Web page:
After supermarket food prices rose sharply in 2008, today I noticed a huge number of items on sale at my local Ralph’s. There were yellow sale tags on everything from strawberries to eggs to Lay’s potato chips. This was very dangerous for me, as I have just gotten over a three-day stomach virus during which I ate almost nothing, and now have all kinds of new food cravings (although I’m not quite ready to think about that Hot Dog Death March).
So, what’s going on at Ralph’s? Has business dropped off, requiring it to slash prices? Obviously, in the midst of a severe economic recession, the prices of many things, from houses to cars, have plummeted. Restaurants and other businesses are offering all kinds of deals to hold onto business. But, since food is a staple, I would have thought that supermarkets like Ralph’s were immune to downturns. In fact, I thought Ralph’s would do better, as people eat at home more during the recession.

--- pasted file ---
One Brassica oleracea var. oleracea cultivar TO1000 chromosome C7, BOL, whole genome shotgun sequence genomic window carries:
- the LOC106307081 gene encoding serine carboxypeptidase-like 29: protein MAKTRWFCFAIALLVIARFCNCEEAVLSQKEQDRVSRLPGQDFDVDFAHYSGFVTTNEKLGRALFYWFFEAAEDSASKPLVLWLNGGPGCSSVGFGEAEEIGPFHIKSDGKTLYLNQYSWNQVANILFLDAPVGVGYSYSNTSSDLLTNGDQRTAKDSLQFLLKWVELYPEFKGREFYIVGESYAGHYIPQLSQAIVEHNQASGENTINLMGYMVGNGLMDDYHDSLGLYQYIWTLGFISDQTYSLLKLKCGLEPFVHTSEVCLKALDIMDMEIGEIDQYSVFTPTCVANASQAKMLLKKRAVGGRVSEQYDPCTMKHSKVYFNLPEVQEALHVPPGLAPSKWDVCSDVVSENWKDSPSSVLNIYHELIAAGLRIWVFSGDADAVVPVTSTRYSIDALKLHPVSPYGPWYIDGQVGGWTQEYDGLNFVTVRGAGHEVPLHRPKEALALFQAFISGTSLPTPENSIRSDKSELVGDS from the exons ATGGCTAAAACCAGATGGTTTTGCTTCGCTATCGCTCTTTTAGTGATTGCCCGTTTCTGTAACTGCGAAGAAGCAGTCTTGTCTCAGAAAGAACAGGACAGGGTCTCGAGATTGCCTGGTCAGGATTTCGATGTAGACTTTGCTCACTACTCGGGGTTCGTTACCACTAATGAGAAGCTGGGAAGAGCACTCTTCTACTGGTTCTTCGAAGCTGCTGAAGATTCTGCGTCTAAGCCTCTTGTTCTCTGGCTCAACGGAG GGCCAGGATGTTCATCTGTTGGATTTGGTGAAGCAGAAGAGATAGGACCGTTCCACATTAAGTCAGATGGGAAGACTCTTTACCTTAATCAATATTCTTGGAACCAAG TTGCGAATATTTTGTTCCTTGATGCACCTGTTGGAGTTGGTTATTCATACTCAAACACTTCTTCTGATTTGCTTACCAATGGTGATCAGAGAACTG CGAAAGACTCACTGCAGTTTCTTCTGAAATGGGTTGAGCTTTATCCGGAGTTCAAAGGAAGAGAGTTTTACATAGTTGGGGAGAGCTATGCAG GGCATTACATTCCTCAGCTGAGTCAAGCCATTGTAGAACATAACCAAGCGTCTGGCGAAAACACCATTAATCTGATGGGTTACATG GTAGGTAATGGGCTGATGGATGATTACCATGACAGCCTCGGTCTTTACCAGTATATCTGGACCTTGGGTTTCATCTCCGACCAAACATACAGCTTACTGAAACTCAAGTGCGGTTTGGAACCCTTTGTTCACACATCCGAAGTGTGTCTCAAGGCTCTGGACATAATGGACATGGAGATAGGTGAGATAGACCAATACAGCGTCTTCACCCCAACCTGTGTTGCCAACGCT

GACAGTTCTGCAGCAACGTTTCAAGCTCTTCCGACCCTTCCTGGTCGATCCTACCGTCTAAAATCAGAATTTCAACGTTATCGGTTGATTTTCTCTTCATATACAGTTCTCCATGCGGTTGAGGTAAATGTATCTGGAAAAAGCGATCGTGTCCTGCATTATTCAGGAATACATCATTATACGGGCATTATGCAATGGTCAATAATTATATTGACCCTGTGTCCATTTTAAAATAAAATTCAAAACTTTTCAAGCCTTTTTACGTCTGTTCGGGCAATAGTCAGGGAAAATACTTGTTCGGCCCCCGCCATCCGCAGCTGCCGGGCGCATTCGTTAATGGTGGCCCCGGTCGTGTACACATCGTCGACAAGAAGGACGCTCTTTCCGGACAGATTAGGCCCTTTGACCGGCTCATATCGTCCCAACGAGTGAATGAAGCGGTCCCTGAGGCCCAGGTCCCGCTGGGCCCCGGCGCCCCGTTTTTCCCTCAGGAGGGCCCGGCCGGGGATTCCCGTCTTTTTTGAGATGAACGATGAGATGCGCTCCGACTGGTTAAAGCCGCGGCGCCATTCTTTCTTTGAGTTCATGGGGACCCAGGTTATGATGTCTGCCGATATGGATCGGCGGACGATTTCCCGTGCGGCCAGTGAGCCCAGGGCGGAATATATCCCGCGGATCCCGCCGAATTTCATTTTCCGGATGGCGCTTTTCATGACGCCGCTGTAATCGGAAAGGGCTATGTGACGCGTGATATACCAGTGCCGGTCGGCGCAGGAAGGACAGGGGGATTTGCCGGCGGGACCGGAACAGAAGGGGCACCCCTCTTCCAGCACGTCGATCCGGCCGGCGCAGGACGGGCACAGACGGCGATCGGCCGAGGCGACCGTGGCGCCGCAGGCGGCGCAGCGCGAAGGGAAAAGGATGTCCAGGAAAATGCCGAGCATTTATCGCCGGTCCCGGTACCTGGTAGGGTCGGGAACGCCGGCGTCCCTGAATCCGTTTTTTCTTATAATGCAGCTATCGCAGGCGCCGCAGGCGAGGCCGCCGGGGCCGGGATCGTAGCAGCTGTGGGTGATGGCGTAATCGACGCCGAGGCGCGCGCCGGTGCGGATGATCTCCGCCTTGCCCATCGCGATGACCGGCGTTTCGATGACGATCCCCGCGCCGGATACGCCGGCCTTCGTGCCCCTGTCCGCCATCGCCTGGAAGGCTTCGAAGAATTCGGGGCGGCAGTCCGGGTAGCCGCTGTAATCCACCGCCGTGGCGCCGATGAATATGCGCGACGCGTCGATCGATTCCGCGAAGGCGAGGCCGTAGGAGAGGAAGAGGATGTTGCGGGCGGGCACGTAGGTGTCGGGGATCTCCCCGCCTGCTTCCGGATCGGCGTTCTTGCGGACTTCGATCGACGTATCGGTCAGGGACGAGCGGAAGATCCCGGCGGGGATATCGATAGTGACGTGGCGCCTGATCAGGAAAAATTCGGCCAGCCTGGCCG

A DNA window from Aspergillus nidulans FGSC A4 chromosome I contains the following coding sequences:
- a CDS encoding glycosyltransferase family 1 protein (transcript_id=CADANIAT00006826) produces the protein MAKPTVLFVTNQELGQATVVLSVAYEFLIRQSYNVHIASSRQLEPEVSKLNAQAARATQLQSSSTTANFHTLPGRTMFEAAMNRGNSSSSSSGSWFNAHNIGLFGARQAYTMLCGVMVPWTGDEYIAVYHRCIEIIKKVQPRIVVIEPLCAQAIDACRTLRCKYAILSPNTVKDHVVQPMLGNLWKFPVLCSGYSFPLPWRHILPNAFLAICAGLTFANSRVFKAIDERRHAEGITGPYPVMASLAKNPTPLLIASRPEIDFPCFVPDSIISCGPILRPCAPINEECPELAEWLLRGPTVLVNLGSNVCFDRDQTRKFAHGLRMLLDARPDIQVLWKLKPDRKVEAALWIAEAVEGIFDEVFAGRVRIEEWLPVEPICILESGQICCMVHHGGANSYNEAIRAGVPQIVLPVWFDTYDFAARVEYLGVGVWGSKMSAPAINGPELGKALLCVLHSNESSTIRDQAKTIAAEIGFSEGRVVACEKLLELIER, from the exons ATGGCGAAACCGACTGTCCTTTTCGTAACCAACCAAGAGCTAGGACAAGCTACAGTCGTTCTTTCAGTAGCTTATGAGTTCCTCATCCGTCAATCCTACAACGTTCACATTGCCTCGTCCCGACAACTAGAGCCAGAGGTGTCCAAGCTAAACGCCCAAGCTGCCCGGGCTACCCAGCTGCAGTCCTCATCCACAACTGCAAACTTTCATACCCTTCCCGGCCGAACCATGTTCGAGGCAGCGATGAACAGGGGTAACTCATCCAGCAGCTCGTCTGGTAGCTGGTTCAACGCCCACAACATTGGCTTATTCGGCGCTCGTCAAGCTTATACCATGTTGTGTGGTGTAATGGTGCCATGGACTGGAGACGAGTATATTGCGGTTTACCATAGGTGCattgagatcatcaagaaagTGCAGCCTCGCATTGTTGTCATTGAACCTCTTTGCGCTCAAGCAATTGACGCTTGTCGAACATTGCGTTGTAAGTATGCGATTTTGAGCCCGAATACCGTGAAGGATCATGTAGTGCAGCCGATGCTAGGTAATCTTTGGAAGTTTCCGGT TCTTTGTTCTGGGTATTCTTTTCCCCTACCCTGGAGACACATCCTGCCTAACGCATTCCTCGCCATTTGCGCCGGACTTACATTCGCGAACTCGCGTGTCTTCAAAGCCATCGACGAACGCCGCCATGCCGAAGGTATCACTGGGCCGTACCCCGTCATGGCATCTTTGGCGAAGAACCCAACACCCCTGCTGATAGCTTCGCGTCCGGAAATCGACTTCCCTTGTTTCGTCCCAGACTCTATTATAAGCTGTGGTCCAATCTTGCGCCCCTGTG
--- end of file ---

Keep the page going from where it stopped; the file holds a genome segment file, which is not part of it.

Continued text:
What else could it be? Are area consumers downgrading their Ralph’s and Pavillion’s supermarket food shopping to Albertson’s, Trader Joe’s, and Costco? Did last winter’s sharp drop in gasoline prices (note, however, that they’re now climbing back big time) cause a plunge in trucking costs that, months later, has found its way to the supermarket shelves?
Or maybe I have it totally backwards. Maybe the neighborhood isn’t feeling the recession at all, and the Whole Foods that opened a couple of miles North on Lincoln Boulevard last fall is taking away Ralph’s business. After all, at Whole Foods, $60 buys you one whole bag of groceries. If you’re lucky.